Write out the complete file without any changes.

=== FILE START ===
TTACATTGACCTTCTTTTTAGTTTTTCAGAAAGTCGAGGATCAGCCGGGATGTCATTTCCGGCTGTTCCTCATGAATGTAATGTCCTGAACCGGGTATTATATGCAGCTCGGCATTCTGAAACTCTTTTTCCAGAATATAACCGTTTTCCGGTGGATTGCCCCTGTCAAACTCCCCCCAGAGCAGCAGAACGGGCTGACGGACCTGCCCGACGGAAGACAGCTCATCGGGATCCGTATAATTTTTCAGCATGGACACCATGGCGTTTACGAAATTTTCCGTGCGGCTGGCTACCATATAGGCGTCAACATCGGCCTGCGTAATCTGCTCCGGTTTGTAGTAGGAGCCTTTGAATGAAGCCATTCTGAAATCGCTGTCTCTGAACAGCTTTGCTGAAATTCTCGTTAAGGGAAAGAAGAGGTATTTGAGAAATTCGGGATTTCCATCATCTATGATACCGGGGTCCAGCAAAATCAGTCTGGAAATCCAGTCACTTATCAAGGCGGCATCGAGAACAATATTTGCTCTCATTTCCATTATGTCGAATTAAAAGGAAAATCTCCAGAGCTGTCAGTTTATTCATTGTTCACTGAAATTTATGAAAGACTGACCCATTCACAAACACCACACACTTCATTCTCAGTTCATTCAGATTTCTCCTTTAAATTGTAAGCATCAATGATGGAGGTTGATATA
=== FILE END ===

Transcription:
TTACATTGACCTTCTTTTTAGTTTTTCAGAAAGTCGAGGATCAGCCGGGATGTCATTTCCGGCTGTTCCTCATGAATGTAATGTCCTGAACCGGGTATTATATGCAGCTCGGCATTCTGAAACTCTTTTTCCAGAATATAACCGTTTTCCGGTGGATTGCCCCTGTCAAACTCCCCCCAGAGCAGCAGAACGGGCTGACGGACCTGCCCGACGGAAGACAGCTCATCGGGATCCGTATAATTTTTCAGCATGGACACCATGGCGTTTACGAAATTTTCCGTGCGGCTGGCTACCATATAGGCGTCAACATCGGCCTGCGTAATCTGCTCCGGTTTGTAGTAGGAGCCTTTGAATGAAGCCATTCTGAAATCGCTGTCTCTGAACAGCTTTGCTGAAATTCTCGTTAAGGGAAAGAAGAGGTATTTGAGAAATTCGGGATTTCCATCATCTATGATACCGGGGTCCAGCAAAATCAGTCTGGAAATCCAGTCACTTATCAAGGCGGCATCGAGAACAATATTTGCTCTCATTTCCATTATGTCGAATTAAAAGGAAAATCTCCAGAGCTGTCAGTTTATTCATTGTTCACTGAAATTTATGAAAGACTGACCCATTCACAAACACCACACACTTCATTCTCAGTTCATTCAGATTTCTCCTTTAAATTGTAAGCATCAATGATGGAGGTTGATATA